Human Resources officers have a tough job; these individuals are responsible for dealing with intra-office conflict, talent management, benefits issues, and much more, but in many offices HR officers are known more by their reputation than their contributions to the office. After all, the misconception goes, isn’t HR where you get sent when there’s a disciplinary action being taken against you or if you’re about to be fired? No, HR’s role in the office is far more nuanced than that and, though it’s frequently the case, your HR officers aren’t always the bearers of bad news.
It’s due time we threw open the doors on the HR department and dispelled some myths. If your company has an HR officer, here’s what you should know about their role.
Myth #1: You won’t be sent to HR unless you’re in trouble
Even though many people think that their careers end in HR, and that if they do things right they can avoid a trip to that looming office, the evolving role of HR is such that many careers actually begin there. Today, many HR officials are experts in issues like recruitment and talent retention, and when you’re being considered for a new position or a promotion, you may be sent to human resources so that they can assess your skills and determine if you’re a good fit for the role.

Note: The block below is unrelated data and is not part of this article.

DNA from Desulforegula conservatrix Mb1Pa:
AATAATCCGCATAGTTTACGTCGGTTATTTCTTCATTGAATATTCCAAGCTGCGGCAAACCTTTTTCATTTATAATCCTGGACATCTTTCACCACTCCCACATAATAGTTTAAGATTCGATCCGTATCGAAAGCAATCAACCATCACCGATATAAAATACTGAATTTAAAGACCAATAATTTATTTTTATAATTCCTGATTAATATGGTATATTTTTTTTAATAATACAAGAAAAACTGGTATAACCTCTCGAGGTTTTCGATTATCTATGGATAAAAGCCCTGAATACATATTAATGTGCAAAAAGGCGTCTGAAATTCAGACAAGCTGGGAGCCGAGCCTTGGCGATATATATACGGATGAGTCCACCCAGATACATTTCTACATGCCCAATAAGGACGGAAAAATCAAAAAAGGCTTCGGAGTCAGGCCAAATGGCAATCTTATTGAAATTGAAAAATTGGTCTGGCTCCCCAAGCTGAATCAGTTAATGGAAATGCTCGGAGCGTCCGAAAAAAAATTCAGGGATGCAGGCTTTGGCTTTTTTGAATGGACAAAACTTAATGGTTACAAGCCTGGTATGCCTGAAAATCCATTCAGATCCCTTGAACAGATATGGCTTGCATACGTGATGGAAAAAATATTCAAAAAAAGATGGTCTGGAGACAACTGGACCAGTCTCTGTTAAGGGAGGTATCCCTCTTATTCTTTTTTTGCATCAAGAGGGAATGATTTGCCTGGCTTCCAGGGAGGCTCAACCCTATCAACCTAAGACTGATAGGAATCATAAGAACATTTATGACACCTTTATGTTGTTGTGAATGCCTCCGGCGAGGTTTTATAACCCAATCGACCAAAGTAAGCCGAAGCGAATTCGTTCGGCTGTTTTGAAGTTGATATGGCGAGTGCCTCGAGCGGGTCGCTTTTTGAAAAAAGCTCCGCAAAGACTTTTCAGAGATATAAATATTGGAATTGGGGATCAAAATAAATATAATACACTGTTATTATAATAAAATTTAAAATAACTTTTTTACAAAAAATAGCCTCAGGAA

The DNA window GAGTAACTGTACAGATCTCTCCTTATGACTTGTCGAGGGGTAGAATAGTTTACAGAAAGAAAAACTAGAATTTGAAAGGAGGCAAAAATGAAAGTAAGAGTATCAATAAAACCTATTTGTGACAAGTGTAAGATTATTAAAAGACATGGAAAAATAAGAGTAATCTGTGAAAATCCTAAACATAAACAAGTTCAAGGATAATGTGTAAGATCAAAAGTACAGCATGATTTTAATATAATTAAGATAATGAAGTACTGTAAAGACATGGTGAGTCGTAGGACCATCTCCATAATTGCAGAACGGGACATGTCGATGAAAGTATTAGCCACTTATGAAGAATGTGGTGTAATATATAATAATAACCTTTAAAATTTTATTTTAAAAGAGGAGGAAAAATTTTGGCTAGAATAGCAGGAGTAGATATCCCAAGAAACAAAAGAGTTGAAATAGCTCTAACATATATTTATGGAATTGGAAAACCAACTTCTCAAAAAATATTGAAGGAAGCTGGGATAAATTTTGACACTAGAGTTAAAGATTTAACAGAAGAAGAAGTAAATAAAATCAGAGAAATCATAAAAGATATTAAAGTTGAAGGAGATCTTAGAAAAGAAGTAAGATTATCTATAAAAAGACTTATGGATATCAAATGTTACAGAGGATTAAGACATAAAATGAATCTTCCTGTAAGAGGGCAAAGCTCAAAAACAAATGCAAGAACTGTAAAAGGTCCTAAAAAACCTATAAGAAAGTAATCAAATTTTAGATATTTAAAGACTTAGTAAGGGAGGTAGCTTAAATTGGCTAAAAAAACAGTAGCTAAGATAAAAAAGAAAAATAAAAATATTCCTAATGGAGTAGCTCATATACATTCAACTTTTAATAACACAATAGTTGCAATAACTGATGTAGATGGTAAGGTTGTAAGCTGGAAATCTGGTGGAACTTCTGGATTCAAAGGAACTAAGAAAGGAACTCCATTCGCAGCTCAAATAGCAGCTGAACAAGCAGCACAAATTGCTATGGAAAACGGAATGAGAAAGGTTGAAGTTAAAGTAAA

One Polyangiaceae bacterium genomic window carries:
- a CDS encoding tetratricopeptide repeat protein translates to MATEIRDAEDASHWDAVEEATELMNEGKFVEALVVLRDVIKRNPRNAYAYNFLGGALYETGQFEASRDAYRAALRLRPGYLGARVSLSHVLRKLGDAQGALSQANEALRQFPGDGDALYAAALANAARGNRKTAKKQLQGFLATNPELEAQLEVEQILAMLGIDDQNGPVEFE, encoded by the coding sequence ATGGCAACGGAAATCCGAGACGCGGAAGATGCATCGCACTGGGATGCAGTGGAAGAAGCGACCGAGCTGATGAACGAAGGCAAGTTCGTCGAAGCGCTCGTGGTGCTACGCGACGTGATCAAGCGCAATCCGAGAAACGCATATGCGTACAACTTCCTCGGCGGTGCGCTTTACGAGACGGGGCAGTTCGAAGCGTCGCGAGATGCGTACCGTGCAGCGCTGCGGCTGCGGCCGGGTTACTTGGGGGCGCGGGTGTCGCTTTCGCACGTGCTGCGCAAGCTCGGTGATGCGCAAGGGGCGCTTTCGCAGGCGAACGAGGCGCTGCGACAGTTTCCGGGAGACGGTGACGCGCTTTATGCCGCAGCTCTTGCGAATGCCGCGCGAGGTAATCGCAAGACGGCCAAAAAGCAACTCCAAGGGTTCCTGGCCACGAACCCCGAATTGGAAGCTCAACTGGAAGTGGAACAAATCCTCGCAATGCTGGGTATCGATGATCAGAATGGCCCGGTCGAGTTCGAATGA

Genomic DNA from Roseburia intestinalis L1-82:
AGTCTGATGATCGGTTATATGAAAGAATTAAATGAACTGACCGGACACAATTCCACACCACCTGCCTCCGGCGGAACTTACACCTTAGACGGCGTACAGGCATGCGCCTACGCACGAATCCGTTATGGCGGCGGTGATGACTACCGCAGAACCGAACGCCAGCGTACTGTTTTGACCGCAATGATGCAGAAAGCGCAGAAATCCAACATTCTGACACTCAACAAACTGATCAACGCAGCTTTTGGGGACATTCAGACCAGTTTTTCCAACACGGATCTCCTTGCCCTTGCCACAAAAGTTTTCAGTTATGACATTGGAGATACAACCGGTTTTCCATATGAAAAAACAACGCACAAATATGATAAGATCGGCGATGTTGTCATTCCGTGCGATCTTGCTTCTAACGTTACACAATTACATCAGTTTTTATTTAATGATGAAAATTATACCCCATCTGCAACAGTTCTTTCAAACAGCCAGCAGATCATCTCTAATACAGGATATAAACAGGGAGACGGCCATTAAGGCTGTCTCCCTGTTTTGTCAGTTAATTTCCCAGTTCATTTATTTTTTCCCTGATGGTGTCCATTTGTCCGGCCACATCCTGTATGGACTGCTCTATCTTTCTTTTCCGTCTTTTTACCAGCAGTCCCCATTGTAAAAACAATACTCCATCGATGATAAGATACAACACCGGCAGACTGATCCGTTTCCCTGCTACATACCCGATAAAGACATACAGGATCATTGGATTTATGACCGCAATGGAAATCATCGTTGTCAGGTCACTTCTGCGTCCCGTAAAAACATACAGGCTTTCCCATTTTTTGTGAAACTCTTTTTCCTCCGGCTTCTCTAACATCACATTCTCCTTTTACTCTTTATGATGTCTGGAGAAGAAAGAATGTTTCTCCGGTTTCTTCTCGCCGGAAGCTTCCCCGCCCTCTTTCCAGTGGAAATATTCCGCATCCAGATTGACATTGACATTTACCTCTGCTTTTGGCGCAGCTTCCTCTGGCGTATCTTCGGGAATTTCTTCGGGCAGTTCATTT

Yes, you may be sent to HR if you’re in trouble, but it’s best to keep your composure until you find out what’s really going on. It could turn out that you’ll be receiving some good news.
Myth #2: We Aren’t Your Personal Defender
Those who don’t view HR as a constantly encroaching threat to their employment have a terrible habit of believing that they can complain to the department about any small slight and that HR will come to their defense. The reality is that your HR officer isn’t your advocate. If your cubicle neighbor eats tuna fish and you don’t like the smell, they are going to ask you to address the problem yourself like the adult you are. HR’s job is to deal with potential legal issues within the company such as harassment, to warn employees about poor performance, and otherwise address relevant work issues.
That being said, your HR officer knows company policies inside and out and may be able to help if you’re having a serious problem that’s compromising your work. If you’re struggling with illicit drug use, for example, your HR department may be able to help you take a leave of absence to undergo treatment so that you can recover from addiction and return to work.
Myth #3: HR Doesn’t Know Anything About Business
Because the majority of what people know about HR focuses on issues of interpersonal conflict and job performance – even though these aren’t the core of what HR does – many believe that such staff members are essentially corporate counselors who don’t really know what the company does. This couldn’t be further from the truth; since HR is so involved in talent management, we know a lot about your business, including what skills it takes to be successful, what the budget looks like, and what it takes to maintain a positive public image.
Don’t underestimate the power and wisdom of your HR department; they probably know more about your job than you do. That being said, companies function best when we let HR officers handle real concerns and don’t waste their time arguing about the dress code or how long your lunch break is. Make use of their wisdom, but don’t waste their time.